And the reality is, people in the area have certainly heard of Kindergan Landscaping because of the owner’s roots and the company’s reputation. Kindergan was getting referrals in the area, but the competition had a stronger appearance. “We needed to have more of a home base in this area because we have less of the market share here and the larger competitors we are up against had put in design or display centers,” Kindergan says. “We needed to put Kindergan Landscaping on the map here.”
Wyckoff and surrounding towns are home to an affluent client base suitable for Kindergan’s high-end residential design/build work. (This service encompasses about 60 percent of the business, while maintenance is 40 percent.) “In a semi-recession market and especially during an election year when consume confidence is probably not where it should be, it helps for us to grow in an area where people are a little more well off,” he says.
And besides, the Wyckoff expansion was a natural way to grow because of Kindergan’s allegiance to his town. With the headquarters still based in nearby Bergenfield, the company is grabbing a larger radius of business now. “We are in the process of hiring more employees, buying more equipment and building additional services,” Kindergan reports.
Entrepreneurial people. Steady growth has been possible because of a strong team that Kindergan continues to hone. Interestingly more than half of the staff once owned a business. For some owners, bringing on personnel with entrepreneurial stripes could cause friction. But Kindergan sees great benefit in hiring enterprising folks.
“I allow people to bring their expertise to the table,” Kindergan says.
“Rather than saying, ‘Here is your rule book,’ we give people guidelines and we let them be themselves a little bit. I have found in some cases you still need to train them, but in some cases you find people who have a lot of good qualities that they develop on their own, so I let them blossom and give them a chance to really show their expertise.”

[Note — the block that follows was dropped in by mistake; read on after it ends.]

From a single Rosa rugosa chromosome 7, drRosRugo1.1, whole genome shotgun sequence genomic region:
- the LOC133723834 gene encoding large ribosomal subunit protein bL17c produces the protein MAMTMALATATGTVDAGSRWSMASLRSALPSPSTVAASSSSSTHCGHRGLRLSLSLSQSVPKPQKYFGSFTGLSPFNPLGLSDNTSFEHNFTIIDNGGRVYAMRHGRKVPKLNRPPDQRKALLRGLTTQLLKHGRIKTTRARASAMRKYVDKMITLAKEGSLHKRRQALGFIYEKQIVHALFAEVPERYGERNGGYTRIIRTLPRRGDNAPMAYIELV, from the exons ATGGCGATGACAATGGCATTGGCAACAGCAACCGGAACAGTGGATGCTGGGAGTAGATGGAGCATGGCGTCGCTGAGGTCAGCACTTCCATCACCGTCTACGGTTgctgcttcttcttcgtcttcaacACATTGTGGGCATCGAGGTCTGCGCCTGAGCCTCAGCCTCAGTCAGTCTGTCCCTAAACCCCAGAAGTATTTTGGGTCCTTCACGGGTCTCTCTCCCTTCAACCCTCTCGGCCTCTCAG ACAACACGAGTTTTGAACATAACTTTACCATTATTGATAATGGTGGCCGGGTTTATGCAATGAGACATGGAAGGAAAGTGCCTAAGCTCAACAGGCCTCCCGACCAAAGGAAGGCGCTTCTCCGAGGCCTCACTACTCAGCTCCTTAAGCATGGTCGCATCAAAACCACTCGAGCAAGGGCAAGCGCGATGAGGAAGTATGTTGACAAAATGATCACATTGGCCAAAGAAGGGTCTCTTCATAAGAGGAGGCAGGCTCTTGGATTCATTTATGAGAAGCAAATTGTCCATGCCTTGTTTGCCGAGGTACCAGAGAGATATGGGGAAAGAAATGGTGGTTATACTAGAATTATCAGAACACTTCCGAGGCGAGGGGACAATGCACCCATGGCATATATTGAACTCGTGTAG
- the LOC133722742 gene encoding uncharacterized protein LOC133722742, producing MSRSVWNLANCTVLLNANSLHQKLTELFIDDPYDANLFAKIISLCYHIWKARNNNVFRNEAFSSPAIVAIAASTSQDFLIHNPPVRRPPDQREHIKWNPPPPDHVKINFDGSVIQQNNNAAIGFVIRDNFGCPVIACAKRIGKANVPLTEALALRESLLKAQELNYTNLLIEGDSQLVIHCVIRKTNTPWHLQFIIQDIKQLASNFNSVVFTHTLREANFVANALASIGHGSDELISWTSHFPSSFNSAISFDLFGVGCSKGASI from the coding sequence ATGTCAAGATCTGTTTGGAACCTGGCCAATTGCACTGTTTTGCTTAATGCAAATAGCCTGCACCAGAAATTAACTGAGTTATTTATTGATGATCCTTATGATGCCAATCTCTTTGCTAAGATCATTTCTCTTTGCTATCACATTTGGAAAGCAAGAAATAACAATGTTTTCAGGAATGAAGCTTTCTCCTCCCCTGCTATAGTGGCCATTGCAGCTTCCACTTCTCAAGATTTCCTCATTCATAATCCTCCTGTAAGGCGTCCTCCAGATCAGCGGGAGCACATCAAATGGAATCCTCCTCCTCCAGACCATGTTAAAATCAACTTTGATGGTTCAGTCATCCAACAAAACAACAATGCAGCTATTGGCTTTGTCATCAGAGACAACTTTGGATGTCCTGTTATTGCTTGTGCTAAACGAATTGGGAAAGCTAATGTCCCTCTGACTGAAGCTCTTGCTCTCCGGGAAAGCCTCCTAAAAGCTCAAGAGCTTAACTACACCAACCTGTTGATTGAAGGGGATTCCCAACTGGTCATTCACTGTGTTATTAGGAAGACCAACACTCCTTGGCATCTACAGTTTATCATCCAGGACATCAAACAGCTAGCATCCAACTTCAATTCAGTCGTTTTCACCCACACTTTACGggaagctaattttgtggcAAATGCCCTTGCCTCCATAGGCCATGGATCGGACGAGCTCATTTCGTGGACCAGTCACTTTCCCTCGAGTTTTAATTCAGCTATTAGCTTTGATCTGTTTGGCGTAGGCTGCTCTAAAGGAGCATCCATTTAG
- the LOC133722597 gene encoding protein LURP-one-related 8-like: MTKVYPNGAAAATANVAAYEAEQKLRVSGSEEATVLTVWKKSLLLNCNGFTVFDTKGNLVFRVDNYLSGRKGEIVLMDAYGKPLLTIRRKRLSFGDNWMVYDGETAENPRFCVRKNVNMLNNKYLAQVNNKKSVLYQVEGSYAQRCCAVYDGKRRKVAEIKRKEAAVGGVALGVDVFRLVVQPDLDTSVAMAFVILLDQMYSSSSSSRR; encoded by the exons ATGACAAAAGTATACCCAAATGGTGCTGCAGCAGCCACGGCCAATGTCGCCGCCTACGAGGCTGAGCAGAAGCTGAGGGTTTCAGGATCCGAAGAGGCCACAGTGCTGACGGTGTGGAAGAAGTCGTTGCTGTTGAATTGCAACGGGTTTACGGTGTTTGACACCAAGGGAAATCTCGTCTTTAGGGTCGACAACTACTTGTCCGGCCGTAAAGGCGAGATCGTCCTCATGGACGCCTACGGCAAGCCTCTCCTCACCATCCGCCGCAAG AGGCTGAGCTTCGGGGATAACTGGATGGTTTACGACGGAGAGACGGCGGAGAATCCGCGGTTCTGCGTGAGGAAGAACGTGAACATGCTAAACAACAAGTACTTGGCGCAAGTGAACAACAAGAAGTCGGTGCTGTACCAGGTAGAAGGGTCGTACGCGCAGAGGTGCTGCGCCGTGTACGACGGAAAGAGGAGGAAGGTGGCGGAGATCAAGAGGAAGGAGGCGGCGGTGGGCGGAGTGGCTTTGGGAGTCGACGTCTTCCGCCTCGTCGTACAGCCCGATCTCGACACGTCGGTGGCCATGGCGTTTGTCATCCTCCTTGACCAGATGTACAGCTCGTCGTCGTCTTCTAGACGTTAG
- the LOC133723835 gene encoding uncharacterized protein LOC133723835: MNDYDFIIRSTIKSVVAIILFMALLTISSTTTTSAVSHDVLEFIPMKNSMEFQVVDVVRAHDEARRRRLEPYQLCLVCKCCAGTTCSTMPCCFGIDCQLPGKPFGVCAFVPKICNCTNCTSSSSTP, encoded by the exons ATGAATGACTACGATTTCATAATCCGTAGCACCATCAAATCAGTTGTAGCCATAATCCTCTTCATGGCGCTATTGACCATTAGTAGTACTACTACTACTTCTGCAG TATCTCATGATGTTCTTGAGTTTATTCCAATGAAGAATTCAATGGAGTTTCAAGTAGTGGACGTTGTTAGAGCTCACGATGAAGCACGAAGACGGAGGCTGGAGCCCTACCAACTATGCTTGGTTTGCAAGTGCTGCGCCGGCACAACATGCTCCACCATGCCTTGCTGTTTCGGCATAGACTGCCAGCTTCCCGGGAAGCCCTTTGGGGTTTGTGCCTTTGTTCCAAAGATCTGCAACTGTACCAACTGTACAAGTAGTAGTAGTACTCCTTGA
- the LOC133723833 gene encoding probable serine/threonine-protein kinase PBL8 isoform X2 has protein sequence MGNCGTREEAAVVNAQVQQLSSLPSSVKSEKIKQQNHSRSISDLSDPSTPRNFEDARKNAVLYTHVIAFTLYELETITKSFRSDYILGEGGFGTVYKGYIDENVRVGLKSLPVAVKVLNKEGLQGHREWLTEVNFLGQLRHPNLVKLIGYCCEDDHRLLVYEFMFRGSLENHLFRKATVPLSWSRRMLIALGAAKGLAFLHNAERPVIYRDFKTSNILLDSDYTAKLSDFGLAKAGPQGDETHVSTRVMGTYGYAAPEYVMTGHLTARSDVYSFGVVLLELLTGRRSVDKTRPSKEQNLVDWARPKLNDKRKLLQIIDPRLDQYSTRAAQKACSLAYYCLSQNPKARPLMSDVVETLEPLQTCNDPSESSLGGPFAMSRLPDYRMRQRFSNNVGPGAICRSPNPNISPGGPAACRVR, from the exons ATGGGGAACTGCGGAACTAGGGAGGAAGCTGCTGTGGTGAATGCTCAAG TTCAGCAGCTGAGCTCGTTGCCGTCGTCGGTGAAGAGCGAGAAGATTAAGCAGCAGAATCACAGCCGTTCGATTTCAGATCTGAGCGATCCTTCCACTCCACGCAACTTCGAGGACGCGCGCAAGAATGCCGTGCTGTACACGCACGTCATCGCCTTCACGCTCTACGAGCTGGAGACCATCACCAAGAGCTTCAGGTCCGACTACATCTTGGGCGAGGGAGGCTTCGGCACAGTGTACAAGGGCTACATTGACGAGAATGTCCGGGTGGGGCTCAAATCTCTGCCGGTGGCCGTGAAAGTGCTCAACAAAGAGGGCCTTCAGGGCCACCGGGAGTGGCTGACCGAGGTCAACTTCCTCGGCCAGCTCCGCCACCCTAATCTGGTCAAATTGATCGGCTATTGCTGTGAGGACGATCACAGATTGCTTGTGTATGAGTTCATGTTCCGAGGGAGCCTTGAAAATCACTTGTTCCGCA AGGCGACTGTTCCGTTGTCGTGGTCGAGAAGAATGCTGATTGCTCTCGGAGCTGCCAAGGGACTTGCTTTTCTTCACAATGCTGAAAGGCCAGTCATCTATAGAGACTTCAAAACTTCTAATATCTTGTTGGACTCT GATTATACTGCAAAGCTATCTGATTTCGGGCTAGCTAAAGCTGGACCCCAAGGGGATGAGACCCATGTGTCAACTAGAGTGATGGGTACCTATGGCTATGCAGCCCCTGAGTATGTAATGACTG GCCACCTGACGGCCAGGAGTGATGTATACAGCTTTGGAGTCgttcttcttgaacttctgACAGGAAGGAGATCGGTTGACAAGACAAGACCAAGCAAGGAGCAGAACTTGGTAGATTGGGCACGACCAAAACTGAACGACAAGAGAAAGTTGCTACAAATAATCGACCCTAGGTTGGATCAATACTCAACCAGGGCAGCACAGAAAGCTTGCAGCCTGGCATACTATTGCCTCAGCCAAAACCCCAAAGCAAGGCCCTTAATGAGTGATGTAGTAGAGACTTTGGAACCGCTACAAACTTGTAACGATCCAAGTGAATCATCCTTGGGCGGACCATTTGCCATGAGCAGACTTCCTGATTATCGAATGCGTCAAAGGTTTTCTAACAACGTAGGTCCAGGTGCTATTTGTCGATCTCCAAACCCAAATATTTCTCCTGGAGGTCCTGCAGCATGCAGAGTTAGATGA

For example, in the field, a worker (and former owner) might have better ideas about how to improve efficiency. Kindergan is all ears. “You are only as good as your people,” he says. “I can be the greatest landscape designer and salesman in the world, but if I don’t have good people to support what we’re doing, we won’t survive.”
Kindergan says he is often approached by people from the industry who are interested in what he’s doing and eventually apply for a job. “Word of mouth travels,” he says. “People find out you are a guy who pays his bills, pays his people…”
Kindergan’s reputation is what drew in the lead designer. “I was approached by a designer who worked for a competitor, and after several interviews, we got together and now we have our design department,” he says.
And Kindergan is comfortable with hiring from outside the industry. In fact, he finds great benefit in this, too. He recently brought on an office assistant who worked in the food and high-end catering business. She had a lot of experience creating advertising collateral, so he turned her loose to create some marketing materials for the company’s fall services.
“I say to you, within about four total hours, she had a one-page, full-color sheet that went out in every one of the maintenance invoices at the end of September,” Kindergan relates. “The phone is ringing with people calling about firewood and seeding. And she did this, honestly, as if she just finished a bagel and had a cup of coffee.”
Partly because of the sense of ownership and some autonomy employees enjoy, attrition is low. Kindergan says the average employee has a 10- to 12-year tenure at the firm. And he’s in the trenches right along with them. “Whatever task I’m asking them to perform, they know that if they need a hand, even though I’m an owner and I might have a clean shirt on, I’ll get in there and get the job done when its’ necessary,” he says. “That’s one reason I believe we’ve been able to find a sweet spot of good people.”
Meanwhile, Kindergan says recruiting is an evolving process, as is the expansion of the firm with its new design center and larger headquarters. Kindergan is proud of how the company is positioned for future growth. “I’m excited about today and that we have been able to accomplish all of this, but I’m even more excited about tomorrow and the direction the company is going.”